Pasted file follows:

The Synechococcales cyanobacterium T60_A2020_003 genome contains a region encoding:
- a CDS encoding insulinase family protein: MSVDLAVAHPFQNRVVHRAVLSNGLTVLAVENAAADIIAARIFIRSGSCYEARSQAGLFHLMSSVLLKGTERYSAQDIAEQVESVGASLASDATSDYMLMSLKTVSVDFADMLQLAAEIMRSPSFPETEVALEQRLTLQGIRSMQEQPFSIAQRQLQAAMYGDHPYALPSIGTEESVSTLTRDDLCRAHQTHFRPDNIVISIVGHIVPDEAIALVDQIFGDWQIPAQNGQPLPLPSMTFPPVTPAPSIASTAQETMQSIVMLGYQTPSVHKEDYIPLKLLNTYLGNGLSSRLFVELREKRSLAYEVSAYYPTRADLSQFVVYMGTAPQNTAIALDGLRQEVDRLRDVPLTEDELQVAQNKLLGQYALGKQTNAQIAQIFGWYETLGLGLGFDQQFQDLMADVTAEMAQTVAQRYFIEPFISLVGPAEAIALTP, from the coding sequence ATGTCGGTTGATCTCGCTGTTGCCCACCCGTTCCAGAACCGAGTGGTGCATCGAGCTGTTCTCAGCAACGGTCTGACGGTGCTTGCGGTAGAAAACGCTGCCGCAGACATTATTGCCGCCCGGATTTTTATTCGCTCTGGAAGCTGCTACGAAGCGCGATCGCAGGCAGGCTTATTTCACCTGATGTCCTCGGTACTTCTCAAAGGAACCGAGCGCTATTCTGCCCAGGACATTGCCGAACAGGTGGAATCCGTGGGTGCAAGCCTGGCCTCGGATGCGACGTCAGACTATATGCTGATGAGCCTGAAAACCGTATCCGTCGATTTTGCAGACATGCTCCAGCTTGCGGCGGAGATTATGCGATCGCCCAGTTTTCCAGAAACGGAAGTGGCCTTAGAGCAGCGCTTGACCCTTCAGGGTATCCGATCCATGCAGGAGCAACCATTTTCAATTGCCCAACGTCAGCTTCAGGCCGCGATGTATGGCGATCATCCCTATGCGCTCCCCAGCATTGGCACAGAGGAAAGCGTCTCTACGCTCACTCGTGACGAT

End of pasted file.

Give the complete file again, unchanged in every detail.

The Synechococcales cyanobacterium T60_A2020_003 genome contains a region encoding:
- a CDS encoding insulinase family protein: MSVDLAVAHPFQNRVVHRAVLSNGLTVLAVENAAADIIAARIFIRSGSCYEARSQAGLFHLMSSVLLKGTERYSAQDIAEQVESVGASLASDATSDYMLMSLKTVSVDFADMLQLAAEIMRSPSFPETEVALEQRLTLQGIRSMQEQPFSIAQRQLQAAMYGDHPYALPSIGTEESVSTLTRDDLCRAHQTHFRPDNIVISIVGHIVPDEAIALVDQIFGDWQIPAQNGQPLPLPSMTFPPVTPAPSIASTAQETMQSIVMLGYQTPSVHKEDYIPLKLLNTYLGNGLSSRLFVELREKRSLAYEVSAYYPTRADLSQFVVYMGTAPQNTAIALDGLRQEVDRLRDVPLTEDELQVAQNKLLGQYALGKQTNAQIAQIFGWYETLGLGLGFDQQFQDLMADVTAEMAQTVAQRYFIEPFISLVGPAEAIALTP, from the coding sequence ATGTCGGTTGATCTCGCTGTTGCCCACCCGTTCCAGAACCGAGTGGTGCATCGAGCTGTTCTCAGCAACGGTCTGACGGTGCTTGCGGTAGAAAACGCTGCCGCAGACATTATTGCCGCCCGGATTTTTATTCGCTCTGGAAGCTGCTACGAAGCGCGATCGCAGGCAGGCTTATTTCACCTGATGTCCTCGGTACTTCTCAAAGGAACCGAGCGCTATTCTGCCCAGGACATTGCCGAACAGGTGGAATCCGTGGGTGCAAGCCTGGCCTCGGATGCGACGTCAGACTATATGCTGATGAGCCTGAAAACCGTATCCGTCGATTTTGCAGACATGCTCCAGCTTGCGGCGGAGATTATGCGATCGCCCAGTTTTCCAGAAACGGAAGTGGCCTTAGAGCAGCGCTTGACCCTTCAGGGTATCCGATCCATGCAGGAGCAACCATTTTCAATTGCCCAACGTCAGCTTCAGGCCGCGATGTATGGCGATCATCCCTATGCGCTCCCCAGCATTGGCACAGAGGAAAGCGTCTCTACGCTCACTCGTGACGAT